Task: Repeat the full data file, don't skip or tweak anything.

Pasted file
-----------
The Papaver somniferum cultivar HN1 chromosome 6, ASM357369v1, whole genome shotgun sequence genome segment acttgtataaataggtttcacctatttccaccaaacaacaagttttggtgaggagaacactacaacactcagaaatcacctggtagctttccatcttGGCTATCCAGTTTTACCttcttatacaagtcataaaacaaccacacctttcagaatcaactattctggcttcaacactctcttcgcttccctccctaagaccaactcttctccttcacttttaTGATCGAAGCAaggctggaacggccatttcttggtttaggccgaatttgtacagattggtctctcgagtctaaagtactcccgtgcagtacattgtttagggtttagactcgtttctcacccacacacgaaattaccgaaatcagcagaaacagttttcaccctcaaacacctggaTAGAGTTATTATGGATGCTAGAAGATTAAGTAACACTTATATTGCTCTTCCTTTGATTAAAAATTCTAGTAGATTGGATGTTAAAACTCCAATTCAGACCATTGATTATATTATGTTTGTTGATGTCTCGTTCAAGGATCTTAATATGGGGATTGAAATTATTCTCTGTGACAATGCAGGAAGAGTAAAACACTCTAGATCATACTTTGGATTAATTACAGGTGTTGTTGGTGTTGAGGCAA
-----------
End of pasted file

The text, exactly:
The Papaver somniferum cultivar HN1 chromosome 6, ASM357369v1, whole genome shotgun sequence genome segment acttgtataaataggtttcacctatttccaccaaacaacaagttttggtgaggagaacactacaacactcagaaatcacctggtagctttccatcttGGCTATCCAGTTTTACCttcttatacaagtcataaaacaaccacacctttcagaatcaactattctggcttcaacactctcttcgcttccctccctaagaccaactcttctccttcacttttaTGATCGAAGCAaggctggaacggccatttcttggtttaggccgaatttgtacagattggtctctcgagtctaaagtactcccgtgcagtacattgtttagggtttagactcgtttctcacccacacacgaaattaccgaaatcagcagaaacagttttcaccctcaaacacctggaTAGAGTTATTATGGATGCTAGAAGATTAAGTAACACTTATATTGCTCTTCCTTTGATTAAAAATTCTAGTAGATTGGATGTTAAAACTCCAATTCAGACCATTGATTATATTATGTTTGTTGATGTCTCGTTCAAGGATCTTAATATGGGGATTGAAATTATTCTCTGTGACAATGCAGGAAGAGTAAAACACTCTAGATCATACTTTGGATTAATTACAGGTGTTGTTGGTGTTGAGGCAA